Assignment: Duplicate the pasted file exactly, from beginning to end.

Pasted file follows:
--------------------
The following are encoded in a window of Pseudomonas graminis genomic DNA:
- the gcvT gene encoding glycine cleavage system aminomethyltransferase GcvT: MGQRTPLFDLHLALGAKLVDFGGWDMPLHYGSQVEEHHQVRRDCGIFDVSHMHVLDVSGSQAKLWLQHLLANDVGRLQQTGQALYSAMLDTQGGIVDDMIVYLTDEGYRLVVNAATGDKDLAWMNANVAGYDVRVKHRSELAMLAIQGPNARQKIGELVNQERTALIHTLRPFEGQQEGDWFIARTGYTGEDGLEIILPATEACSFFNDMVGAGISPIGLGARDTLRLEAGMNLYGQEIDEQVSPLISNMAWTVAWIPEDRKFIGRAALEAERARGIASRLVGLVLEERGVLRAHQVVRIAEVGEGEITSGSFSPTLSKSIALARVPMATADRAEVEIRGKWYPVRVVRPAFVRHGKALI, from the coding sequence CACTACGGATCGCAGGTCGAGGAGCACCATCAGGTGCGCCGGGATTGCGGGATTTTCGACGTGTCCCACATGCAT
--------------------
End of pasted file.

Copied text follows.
The following are encoded in a window of Pseudomonas graminis genomic DNA:
- the gcvT gene encoding glycine cleavage system aminomethyltransferase GcvT: MGQRTPLFDLHLALGAKLVDFGGWDMPLHYGSQVEEHHQVRRDCGIFDVSHMHVLDVSGSQAKLWLQHLLANDVGRLQQTGQALYSAMLDTQGGIVDDMIVYLTDEGYRLVVNAATGDKDLAWMNANVAGYDVRVKHRSELAMLAIQGPNARQKIGELVNQERTALIHTLRPFEGQQEGDWFIARTGYTGEDGLEIILPATEACSFFNDMVGAGISPIGLGARDTLRLEAGMNLYGQEIDEQVSPLISNMAWTVAWIPEDRKFIGRAALEAERARGIASRLVGLVLEERGVLRAHQVVRIAEVGEGEITSGSFSPTLSKSIALARVPMATADRAEVEIRGKWYPVRVVRPAFVRHGKALI, from the coding sequence CACTACGGATCGCAGGTCGAGGAGCACCATCAGGTGCGCCGGGATTGCGGGATTTTCGACGTGTCCCACATGCAT